What questions for games do publishers always ask?
07 Nov 2016
In a market of two millions apps, the work of a publisher is not easy. They have to look for what’s really good to invest their money, and it is usually what stands out. How do devs know what publishers think as something remarkable. Well, they have 4 questions for games to know if those are good or not, here they are:
Questions for games 1: Can this mobile game make money?
It’s common that a publisher rejects a game that doesn’t seem to have much earning potential. So developers could benefit from thinking what is the earning potential of their games. Regarding this, there are two types of games: paid games and free-to-play games.
The first kind brings no troubles. You only need to know the price and a estimated number of sales to guess the potential it has. It’s different with free-to-play games. They involve assumptions about conversion, player lifetime value or average spend. To not guess too much, publishers look to existing models of monetization. They prefer to trust those than uniques or untested models.
What publishers expect from developers is to understand their target audience. There are no way of knowing who will finaly buy or download your game. However, there are two effective exercises that can help you posicionate your game on the market.
First you have to compare against similar games. Look at three to five titles in the same genre evaluate how their players behave. E.g.: what do they complain about? what other games do they download? After that, the second thing is to create a positioning statement using that information. That should outline the game’s audience, benefits and difference from other simialr games. This makes it clear for both publishers and developers where the game is located in the market.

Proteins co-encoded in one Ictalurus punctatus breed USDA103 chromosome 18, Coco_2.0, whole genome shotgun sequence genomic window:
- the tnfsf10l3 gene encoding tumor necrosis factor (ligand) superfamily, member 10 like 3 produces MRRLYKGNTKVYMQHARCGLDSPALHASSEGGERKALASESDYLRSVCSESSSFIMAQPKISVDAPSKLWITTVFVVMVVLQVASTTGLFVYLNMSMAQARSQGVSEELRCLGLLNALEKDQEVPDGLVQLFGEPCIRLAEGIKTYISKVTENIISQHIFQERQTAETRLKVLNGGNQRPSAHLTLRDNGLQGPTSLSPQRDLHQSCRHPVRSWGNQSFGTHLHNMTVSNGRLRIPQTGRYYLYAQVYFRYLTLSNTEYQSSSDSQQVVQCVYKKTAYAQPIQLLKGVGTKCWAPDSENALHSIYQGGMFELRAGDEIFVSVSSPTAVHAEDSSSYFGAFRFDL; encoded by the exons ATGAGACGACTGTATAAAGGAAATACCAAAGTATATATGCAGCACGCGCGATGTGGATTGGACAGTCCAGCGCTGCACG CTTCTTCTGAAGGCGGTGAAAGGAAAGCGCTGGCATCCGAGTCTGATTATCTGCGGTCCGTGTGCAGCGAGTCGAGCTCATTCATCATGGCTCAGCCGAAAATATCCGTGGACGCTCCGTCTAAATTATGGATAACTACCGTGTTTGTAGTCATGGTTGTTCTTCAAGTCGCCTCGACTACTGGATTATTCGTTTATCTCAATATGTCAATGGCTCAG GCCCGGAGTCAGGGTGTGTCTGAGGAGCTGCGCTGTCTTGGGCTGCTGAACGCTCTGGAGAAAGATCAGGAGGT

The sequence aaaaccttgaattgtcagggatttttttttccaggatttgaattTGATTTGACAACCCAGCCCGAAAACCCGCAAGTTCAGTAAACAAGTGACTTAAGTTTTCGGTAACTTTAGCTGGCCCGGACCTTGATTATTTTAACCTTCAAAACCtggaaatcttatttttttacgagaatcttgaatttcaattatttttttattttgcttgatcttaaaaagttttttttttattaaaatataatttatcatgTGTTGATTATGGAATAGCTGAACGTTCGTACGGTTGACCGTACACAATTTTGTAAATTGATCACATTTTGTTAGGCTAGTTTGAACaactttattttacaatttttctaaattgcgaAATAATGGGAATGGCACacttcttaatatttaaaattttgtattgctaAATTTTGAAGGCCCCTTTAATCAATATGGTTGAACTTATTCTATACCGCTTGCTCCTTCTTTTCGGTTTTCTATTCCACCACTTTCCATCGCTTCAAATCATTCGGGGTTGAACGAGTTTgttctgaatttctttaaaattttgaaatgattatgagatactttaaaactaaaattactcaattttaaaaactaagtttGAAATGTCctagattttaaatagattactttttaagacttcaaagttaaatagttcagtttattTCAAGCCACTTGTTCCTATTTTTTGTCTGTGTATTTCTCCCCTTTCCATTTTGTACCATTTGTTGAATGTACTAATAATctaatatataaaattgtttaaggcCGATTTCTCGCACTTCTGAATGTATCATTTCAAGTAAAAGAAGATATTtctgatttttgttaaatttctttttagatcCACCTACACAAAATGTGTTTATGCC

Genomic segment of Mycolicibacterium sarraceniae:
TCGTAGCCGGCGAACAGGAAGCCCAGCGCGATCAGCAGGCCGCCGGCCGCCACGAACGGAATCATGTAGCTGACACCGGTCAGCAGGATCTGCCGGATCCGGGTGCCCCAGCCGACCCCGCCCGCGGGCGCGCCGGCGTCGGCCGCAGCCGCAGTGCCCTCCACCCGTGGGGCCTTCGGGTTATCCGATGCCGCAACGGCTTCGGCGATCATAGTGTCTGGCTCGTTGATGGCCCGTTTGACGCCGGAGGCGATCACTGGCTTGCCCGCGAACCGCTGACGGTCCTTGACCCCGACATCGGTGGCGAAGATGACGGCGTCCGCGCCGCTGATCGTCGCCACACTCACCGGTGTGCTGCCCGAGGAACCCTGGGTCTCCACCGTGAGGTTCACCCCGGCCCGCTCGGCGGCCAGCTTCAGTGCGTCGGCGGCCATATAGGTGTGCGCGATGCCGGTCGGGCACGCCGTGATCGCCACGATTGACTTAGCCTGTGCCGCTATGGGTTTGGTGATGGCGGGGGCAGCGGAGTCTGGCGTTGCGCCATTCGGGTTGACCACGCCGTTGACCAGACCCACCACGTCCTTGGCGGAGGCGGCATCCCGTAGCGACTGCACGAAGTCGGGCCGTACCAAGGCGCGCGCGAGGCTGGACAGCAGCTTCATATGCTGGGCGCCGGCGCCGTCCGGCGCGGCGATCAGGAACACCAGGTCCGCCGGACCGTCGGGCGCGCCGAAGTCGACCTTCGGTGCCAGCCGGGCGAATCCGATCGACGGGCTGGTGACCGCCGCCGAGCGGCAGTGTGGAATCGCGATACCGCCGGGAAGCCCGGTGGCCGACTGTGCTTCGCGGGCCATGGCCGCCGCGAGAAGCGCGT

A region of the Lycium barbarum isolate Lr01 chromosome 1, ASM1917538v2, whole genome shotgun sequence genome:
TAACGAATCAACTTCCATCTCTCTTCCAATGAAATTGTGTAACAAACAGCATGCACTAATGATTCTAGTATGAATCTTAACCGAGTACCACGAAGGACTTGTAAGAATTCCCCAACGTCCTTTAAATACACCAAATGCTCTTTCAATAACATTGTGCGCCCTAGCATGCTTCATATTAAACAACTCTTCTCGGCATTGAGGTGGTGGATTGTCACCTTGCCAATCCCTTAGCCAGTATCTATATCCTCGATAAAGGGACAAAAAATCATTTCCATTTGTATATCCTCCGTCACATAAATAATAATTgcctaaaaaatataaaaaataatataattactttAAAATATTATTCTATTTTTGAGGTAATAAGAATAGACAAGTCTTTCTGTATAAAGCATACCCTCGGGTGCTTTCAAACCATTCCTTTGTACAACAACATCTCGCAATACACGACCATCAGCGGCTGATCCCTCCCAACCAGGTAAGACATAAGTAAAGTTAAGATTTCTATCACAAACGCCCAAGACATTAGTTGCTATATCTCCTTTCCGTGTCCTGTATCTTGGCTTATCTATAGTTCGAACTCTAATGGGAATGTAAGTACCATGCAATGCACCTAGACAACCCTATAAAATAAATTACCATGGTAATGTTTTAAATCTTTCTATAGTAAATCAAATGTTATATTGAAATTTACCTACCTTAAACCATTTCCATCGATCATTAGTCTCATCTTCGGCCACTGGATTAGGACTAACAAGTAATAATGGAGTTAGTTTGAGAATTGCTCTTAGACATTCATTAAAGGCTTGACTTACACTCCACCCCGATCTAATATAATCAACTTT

Questions for games 3: Is the game fun?
Most publishers do care about fun, although they seem to care a lot more about money and marketing. Still, the publishers are more specific about what “fun” means than developers. A common way to measure fun is by a game’s stickiness. When they can’t let go a game after playing it for the first time. What publishers also look for is games that can capture the attention of a wide set of players even when they appeal to a niche.
Questions for games 4: Is it an overall fit?
The word “fit” can mean a lot of things. In the publishers’ case fit applies to the platform and the publisher itself. Platform fit can have a huge impact on the player experience. A game’s design should fit perfectly with how users interact with it on their devices. Also the platform should fit the publisher. With a little research, developers can know if the publisher is interested on the platform they want or not.
Remember that you have to look at your game on a commercial way. These 4 questions for games can help you do that. To succeed in the mobile game arena it takes both creativity and good business sense. We hope these questions for games are useful for you and that you use them. If you have any doubt, please comment below!